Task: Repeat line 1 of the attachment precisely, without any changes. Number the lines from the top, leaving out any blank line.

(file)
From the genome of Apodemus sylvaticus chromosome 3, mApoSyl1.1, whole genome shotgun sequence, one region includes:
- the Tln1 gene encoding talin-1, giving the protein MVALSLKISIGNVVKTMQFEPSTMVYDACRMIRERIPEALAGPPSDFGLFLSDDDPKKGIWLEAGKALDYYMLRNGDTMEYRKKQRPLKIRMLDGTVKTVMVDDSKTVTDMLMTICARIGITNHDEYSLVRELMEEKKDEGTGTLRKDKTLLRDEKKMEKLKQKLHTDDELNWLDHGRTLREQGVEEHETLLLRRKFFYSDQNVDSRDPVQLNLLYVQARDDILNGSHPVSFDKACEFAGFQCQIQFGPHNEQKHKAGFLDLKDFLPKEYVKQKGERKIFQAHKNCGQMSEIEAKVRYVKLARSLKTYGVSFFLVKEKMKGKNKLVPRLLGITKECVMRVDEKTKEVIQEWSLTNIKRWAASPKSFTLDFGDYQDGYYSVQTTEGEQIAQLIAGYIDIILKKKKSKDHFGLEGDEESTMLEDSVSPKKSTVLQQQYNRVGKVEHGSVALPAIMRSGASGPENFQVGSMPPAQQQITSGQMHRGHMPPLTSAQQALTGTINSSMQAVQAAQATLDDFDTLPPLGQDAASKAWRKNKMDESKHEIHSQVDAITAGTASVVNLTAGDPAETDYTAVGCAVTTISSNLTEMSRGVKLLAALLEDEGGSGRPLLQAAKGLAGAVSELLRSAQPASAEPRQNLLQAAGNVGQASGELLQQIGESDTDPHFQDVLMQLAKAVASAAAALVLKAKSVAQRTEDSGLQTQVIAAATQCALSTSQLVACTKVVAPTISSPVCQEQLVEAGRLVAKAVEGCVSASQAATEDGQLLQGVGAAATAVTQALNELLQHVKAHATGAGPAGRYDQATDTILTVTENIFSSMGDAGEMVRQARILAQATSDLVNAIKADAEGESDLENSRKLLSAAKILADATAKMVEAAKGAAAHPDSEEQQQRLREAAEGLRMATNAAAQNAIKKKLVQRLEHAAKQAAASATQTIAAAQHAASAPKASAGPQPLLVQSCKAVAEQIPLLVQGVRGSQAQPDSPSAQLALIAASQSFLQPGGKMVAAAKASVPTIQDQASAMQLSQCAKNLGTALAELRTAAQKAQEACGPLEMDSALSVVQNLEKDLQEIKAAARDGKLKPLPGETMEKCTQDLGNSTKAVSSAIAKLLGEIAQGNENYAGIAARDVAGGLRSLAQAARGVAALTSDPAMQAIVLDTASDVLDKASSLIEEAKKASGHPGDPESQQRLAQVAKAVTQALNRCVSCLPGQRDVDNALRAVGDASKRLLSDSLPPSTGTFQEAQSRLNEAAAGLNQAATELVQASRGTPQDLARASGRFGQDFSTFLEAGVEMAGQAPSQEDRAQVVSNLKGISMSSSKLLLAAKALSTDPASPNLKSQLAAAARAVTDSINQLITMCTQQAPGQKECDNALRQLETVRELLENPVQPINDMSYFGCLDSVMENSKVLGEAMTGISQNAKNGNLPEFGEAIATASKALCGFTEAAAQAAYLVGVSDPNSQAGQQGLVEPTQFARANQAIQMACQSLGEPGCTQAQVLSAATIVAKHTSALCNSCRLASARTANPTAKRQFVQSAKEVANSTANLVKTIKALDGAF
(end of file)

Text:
From the genome of Apodemus sylvaticus chromosome 3, mApoSyl1.1, whole genome shotgun sequence, one region includes: